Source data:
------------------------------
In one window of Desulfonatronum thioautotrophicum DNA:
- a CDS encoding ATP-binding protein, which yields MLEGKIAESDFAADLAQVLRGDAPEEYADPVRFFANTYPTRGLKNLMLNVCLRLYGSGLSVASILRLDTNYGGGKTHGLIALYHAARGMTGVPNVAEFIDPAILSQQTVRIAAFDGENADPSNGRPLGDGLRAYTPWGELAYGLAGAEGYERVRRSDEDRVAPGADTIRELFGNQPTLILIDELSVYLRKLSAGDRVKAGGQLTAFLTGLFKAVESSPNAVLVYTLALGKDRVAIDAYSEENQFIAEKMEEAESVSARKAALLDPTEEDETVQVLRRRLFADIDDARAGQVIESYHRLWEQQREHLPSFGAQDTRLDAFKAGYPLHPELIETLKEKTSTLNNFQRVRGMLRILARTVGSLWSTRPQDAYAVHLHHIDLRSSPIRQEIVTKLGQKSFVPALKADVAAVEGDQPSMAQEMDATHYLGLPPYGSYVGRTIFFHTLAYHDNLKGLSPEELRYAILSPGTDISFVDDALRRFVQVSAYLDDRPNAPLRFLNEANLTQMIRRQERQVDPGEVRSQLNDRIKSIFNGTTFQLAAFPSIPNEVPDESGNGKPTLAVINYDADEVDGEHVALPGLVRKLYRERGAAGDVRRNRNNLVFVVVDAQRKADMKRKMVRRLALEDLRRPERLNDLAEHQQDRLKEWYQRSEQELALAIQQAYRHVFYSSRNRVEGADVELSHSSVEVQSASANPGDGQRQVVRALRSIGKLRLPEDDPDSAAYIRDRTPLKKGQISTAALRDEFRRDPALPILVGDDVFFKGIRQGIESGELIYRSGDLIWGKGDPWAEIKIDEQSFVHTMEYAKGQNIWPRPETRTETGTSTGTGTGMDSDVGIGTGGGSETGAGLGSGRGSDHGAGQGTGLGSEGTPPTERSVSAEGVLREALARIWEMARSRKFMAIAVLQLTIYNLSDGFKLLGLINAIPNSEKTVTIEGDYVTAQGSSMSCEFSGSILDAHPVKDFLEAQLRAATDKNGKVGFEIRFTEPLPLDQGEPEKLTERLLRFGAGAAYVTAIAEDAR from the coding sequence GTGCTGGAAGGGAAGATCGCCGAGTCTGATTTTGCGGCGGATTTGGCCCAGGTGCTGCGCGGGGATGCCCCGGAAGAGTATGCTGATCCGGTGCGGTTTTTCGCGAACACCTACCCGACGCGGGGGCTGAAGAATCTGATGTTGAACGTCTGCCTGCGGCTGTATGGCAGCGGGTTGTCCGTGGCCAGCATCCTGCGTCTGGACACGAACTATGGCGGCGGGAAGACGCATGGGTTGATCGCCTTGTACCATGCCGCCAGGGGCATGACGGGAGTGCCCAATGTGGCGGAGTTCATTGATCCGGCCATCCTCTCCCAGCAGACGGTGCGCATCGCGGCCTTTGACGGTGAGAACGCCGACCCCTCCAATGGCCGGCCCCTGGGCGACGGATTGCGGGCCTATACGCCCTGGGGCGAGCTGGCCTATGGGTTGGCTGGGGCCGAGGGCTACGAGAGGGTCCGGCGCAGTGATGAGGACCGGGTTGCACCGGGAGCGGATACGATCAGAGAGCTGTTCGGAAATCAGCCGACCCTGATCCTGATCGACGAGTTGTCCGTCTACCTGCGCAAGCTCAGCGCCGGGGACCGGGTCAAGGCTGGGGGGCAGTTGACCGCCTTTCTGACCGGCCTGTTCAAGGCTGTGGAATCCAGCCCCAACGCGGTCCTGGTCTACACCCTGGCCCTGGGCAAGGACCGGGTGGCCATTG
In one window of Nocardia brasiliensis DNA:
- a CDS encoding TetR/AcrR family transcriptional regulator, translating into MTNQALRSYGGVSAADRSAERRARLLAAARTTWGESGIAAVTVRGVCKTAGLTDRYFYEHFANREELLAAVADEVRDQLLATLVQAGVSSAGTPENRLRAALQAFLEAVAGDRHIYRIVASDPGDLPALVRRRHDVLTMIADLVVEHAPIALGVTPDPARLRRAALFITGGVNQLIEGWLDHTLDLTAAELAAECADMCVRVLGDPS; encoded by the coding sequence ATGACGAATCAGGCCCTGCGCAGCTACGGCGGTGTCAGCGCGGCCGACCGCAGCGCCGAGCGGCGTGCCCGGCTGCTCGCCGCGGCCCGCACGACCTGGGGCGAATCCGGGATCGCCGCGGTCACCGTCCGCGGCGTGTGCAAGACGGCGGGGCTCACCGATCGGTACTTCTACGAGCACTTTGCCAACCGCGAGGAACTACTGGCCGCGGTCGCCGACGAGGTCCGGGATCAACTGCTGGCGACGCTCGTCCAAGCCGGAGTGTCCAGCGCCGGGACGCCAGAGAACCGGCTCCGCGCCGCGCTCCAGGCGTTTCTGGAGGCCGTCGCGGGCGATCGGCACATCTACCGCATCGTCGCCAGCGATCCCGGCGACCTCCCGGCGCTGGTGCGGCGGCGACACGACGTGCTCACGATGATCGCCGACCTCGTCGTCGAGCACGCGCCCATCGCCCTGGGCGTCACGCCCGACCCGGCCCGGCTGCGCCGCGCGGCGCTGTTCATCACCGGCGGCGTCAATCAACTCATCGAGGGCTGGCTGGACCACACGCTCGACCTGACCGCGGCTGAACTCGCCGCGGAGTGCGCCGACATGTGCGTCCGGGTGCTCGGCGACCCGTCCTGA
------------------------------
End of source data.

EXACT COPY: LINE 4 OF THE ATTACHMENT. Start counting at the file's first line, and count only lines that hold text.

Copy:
- a CDS encoding TetR/AcrR family transcriptional regulator, translating into MTNQALRSYGGVSAADRSAERRARLLAAARTTWGESGIAAVTVRGVCKTAGLTDRYFYEHFANREELLAAVADEVRDQLLATLVQAGVSSAGTPENRLRAALQAFLEAVAGDRHIYRIVASDPGDLPALVRRRHDVLTMIADLVVEHAPIALGVTPDPARLRRAALFITGGVNQLIEGWLDHTLDLTAAELAAECADMCVRVLGDPS; encoded by the coding sequence ATGACGAATCAGGCCCTGCGCAGCTACGGCGGTGTCAGCGCGGCCGACCGCAGCGCCGAGCGGCGTGCCCGGCTGCTCGCCGCGGCCCGCACGACCTGGGGCGAATCCGGGATCGCCGCGGTCACCGTCCGCGGCGTGTGCAAGACGGCGGGGCTCACCGATCGGTACTTCTACGAGCACTTTGCCAACCGCGAGGAACTACTGGCCGCGGTCGCCGACGAGGTCCGGGATCAACTGCTGGCGACGCTCGTCCAAGCCGGAGTGTCCAGCGCCGGGACGCCAGAGAACCGGCTCCGCGCCGCGCTCCAGGCGTTTCTGGAGGCCGTCGCGGGCGATCGGCACATCTACCGCATCGTCGCCAGCGATCCCGGCGACCTCCCGGCGCTGGTGCGGCGGCGACACGACGTGCTCACGATGATCGCCGACCTCGTCGTCGAGCACGCGCCCATCGCCCTGGGCGTCACGCCCGACCCGGCCCGGCTGCGCCGCGCGGCGCTGTTCATCACCGGCGGCGTCAATCAACTCATCGAGGGCTGGCTGGACCACACGCTCGACCTGACCGCGGCTGAACTCGCCGCGGAGTGCGCCGACATGTGCGTCCGGGTGCTCGGCGACCCGTCCTGA